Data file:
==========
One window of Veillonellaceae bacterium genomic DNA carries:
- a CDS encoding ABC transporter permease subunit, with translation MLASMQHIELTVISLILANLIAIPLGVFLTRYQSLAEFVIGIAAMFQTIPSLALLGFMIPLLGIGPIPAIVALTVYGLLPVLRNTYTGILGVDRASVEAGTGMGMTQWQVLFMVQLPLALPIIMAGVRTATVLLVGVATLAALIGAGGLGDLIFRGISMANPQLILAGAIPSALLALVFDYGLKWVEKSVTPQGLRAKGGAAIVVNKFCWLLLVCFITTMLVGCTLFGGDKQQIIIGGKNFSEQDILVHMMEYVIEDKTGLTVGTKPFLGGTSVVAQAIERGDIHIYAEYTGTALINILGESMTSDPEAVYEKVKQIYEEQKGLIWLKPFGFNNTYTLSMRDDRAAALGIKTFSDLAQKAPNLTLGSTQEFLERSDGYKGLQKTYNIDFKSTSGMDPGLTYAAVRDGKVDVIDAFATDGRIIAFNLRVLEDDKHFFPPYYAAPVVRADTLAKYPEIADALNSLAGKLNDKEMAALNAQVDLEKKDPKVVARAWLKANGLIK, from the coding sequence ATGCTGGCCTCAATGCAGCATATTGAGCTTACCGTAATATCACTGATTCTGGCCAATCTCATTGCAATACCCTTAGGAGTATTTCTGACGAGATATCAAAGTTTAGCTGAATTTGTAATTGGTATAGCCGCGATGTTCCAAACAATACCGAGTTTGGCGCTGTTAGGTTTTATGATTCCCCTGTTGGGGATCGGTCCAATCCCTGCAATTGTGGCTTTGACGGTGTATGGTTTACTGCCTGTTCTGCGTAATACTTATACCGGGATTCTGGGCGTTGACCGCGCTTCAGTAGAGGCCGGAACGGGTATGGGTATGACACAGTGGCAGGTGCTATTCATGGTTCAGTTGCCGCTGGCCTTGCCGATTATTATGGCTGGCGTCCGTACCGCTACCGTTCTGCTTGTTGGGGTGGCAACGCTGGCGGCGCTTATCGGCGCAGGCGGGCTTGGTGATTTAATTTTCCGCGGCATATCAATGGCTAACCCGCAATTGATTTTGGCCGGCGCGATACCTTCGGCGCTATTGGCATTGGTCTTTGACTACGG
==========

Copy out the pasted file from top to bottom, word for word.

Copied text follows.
One window of Veillonellaceae bacterium genomic DNA carries:
- a CDS encoding ABC transporter permease subunit, with translation MLASMQHIELTVISLILANLIAIPLGVFLTRYQSLAEFVIGIAAMFQTIPSLALLGFMIPLLGIGPIPAIVALTVYGLLPVLRNTYTGILGVDRASVEAGTGMGMTQWQVLFMVQLPLALPIIMAGVRTATVLLVGVATLAALIGAGGLGDLIFRGISMANPQLILAGAIPSALLALVFDYGLKWVEKSVTPQGLRAKGGAAIVVNKFCWLLLVCFITTMLVGCTLFGGDKQQIIIGGKNFSEQDILVHMMEYVIEDKTGLTVGTKPFLGGTSVVAQAIERGDIHIYAEYTGTALINILGESMTSDPEAVYEKVKQIYEEQKGLIWLKPFGFNNTYTLSMRDDRAAALGIKTFSDLAQKAPNLTLGSTQEFLERSDGYKGLQKTYNIDFKSTSGMDPGLTYAAVRDGKVDVIDAFATDGRIIAFNLRVLEDDKHFFPPYYAAPVVRADTLAKYPEIADALNSLAGKLNDKEMAALNAQVDLEKKDPKVVARAWLKANGLIK, from the coding sequence ATGCTGGCCTCAATGCAGCATATTGAGCTTACCGTAATATCACTGATTCTGGCCAATCTCATTGCAATACCCTTAGGAGTATTTCTGACGAGATATCAAAGTTTAGCTGAATTTGTAATTGGTATAGCCGCGATGTTCCAAACAATACCGAGTTTGGCGCTGTTAGGTTTTATGATTCCCCTGTTGGGGATCGGTCCAATCCCTGCAATTGTGGCTTTGACGGTGTATGGTTTACTGCCTGTTCTGCGTAATACTTATACCGGGATTCTGGGCGTTGACCGCGCTTCAGTAGAGGCCGGAACGGGTATGGGTATGACACAGTGGCAGGTGCTATTCATGGTTCAGTTGCCGCTGGCCTTGCCGATTATTATGGCTGGCGTCCGTACCGCTACCGTTCTGCTTGTTGGGGTGGCAACGCTGGCGGCGCTTATCGGCGCAGGCGGGCTTGGTGATTTAATTTTCCGCGGCATATCAATGGCTAACCCGCAATTGATTTTGGCCGGCGCGATACCTTCGGCGCTATTGGCATTGGTCTTTGACTACGG